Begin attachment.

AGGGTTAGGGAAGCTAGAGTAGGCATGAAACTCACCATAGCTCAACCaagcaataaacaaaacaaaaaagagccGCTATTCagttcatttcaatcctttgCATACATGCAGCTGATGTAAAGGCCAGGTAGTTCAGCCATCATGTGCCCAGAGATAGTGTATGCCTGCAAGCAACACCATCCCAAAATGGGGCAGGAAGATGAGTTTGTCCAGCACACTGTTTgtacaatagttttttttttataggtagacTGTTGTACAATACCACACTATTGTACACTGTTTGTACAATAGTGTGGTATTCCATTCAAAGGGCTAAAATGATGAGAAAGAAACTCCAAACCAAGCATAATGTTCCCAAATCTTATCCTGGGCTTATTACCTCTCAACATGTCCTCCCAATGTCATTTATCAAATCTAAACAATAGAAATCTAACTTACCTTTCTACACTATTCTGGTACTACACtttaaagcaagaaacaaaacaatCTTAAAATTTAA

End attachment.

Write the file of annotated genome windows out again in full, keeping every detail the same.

AGGGTTAGGGAAGCTAGAGTAGGCATGAAACTCACCATAGCTCAACCaagcaataaacaaaacaaaaaagagccGCTATTCagttcatttcaatcctttgCATACATGCAGCTGATGTAAAGGCCAGGTAGTTCAGCCATCATGTGCCCAGAGATAGTGTATGCCTGCAAGCAACACCATCCCAAAATGGGGCAGGAAGATGAGTTTGTCCAGCACACTGTTTgtacaatagttttttttttataggtagacTGTTGTACAATACCACACTATTGTACACTGTTTGTACAATAGTGTGGTATTCCATTCAAAGGGCTAAAATGATGAGAAAGAAACTCCAAACCAAGCATAATGTTCCCAAATCTTATCCTGGGCTTATTACCTCTCAACATGTCCTCCCAATGTCATTTATCAAATCTAAACAATAGAAATCTAACTTACCTTTCTACACTATTCTGGTACTACACtttaaagcaagaaacaaaacaatCTTAAAATTTAA